Corecore and cultural fragmentation

Young people are picking through the rubble of old aesthetics

Artillery Row

A recent trend on TikTok named “CoreCore” has been infecting the app. Its aim is seemingly to highlight the best and worst of the many “-core” genres which have been very prevalent on social media sites — YouTube, TikTok, Instagram etc — in the past few months. The origins of this tag, however, can be traced much further.

It’s actually quite difficult to put an exact date on when this all started. The suffix “-core” seems to originate back in the late 1990s and early 2000s. It was used to denote niche subgenres, normally musical, and to identify oneself as part of a group which liked that music (Emocore being a fine example from the early 2000s).

It is a bizarre symptom of cultural dislocation

The “-core” genre as it exists today still relies heavily on the original ideas that first made it somewhat popular 20 years ago. It is focussed on aesthetics that evoke certain fantasies. “Cottagecore”, for example, is associated with long flowery dresses, rustic looking houses, neat and tidy gardens, and a general sense of homeliness. “Farmcorewould take that idea and go further with it — showcasing the same general vibe but putting it in the context of old-world agricultural practices. Think of smallholdings, homesteading, etc. “Academiacore” (also referred to as “dark academia”) seeks to glorify large mahogany clad libraries, women in brown turtleneck jumpers and men in soft dark tweed suits. 

It’s not all “trad” though. “Bimbocore” is an ironic example of modernity making its mark on the “-core” genre. Blonde women clad in tight fitting pink clothes act like human barbie dolls. Even “emocore” remains somewhat prevalent, with its celebration of thick black hair, heavy eye liner and pasty white skin. 

This could all be brushed off as teens and under 25s wanting to rebel and make a statement, but it goes much deeper than that. We are not the first generation to do this. Mods, rockers, skinheads, punks, goths, dandies, fops etc were all trying to do the same thing with their own styles. The difference this time is that there is no clear generational mood or direction on what that style is. Instead, we have leagues of young people piecing together vague niches from the past, declaring them to be a “vibe”, working out what a suitable “aesthetic” would be for said vibe, and then successfully broadcasting these to the whole world. It is a bizarre symptom of cultural dislocation.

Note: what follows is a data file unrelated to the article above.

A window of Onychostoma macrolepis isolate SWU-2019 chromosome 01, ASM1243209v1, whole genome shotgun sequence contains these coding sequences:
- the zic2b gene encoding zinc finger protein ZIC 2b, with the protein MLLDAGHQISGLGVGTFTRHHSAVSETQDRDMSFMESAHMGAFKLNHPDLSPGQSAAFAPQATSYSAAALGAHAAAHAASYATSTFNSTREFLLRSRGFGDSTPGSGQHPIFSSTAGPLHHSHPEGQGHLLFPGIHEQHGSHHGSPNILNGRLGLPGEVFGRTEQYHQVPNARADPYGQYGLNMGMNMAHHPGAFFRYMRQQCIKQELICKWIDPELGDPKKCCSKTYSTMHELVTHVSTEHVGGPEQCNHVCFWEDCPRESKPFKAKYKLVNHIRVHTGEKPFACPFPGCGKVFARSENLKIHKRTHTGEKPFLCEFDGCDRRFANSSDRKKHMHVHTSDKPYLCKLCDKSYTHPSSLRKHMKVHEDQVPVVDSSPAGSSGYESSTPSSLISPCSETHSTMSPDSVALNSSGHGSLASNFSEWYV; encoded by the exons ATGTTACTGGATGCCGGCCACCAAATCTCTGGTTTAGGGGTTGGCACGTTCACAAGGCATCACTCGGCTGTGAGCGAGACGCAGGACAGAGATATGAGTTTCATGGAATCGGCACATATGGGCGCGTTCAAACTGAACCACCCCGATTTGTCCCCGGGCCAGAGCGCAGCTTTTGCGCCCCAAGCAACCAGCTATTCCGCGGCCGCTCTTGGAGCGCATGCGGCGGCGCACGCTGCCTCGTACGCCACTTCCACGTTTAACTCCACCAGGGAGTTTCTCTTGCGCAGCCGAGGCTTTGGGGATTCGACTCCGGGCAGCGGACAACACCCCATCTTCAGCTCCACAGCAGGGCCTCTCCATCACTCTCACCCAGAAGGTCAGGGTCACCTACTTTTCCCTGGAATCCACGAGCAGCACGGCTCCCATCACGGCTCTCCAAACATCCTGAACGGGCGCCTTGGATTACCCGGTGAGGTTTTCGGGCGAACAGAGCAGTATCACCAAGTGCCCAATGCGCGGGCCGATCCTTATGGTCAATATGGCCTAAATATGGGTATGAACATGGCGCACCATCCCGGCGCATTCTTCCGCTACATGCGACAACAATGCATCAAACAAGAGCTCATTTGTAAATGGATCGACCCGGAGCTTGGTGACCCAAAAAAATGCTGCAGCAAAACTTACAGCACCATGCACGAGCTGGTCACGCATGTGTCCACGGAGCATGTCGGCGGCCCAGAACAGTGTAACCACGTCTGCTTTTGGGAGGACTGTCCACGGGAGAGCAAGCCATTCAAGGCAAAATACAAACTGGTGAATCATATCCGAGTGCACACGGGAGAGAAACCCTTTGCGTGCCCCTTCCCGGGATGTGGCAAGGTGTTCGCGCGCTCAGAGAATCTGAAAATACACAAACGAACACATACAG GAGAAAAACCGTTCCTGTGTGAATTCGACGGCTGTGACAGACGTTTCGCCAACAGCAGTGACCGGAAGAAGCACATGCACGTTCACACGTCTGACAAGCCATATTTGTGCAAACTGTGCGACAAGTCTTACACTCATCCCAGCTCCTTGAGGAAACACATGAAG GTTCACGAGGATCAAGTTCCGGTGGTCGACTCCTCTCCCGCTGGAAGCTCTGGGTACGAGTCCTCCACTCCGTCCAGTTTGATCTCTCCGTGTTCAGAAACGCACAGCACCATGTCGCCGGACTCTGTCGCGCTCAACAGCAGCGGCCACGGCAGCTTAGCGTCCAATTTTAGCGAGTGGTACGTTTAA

In the 21st century, we are all desperately striving for some sort of identity. The phrase “We are more connected than ever, and yet have never been so lonely” has been repeated to death, but it is objectively true. A majority of people, especially the young, lack cohesive and organic communities that they can be a part of, and no amount of “Youth Centres” and “Community Hubs” can satiate this need. 

The internet, which has certainly helped to undermine the idea of local community, seeks to replace this with global communities. Zoomers, arguably the first truly internet savvy generation, can talk to each other from across continents and oceans with ease. A lack of a common language is not a problem when a 10 second repeating video clip of you wearing a particular dress or suit, dubbed over with audio from a film or music from a song, can portray the same message as a few hundred words. 

We are soaked with callbacks and revivals but very few new ideas

Corecore, which has leaped onto my timeline and other social feeds over the past few weeks, seems to be the next stage of this cycle. Instead of placing the emphasis on the actual aesthetic or vibe of a specific genre, a corecore video will instead take compilations of various other unrelated -core’s and amalgamate them together into something very different. These videos and compilations stand above the others as a meta critique of the genre as a whole. Seemingly without purpose, they actually do a wonderful job at showcasing the near-meaninglessness of the “-core” genre. They expose the truth of the situation that, whilst a certain aesthetic or vibe can seem desperately important to the people partaking in them, they are just small windows into ideas and designs that have long since gone out of style. 

It speaks volumes to the use and purpose of the internet, however. In the same way that a single cell is of little importance, the body could not exist without them. The internet has allowed a plurality of small and niche communities to exist and thrive, and we would be worse off without them.

Overall, I do not think that the existence of the “-core” genre is a bad thing. It’s quite fun to watch it unfold and see different people’s interpretations of long dead aesthetics. It is a symptom of much larger problems, however — namely the lack of a real and organic culture, and a directionless vision of the future. 

As a global society, we are soaked with callbacks and revivals but very few new ideas. Young people should be at the forefront of seeking to innovate. Instead they are picking through the rubble of old subcultures in search of ephemeral validation. It is understandable, but it is not conducive to the long-term wellbeing of a people, and it leaves us culturally stuck. Our wheels are spinning but very little moves.

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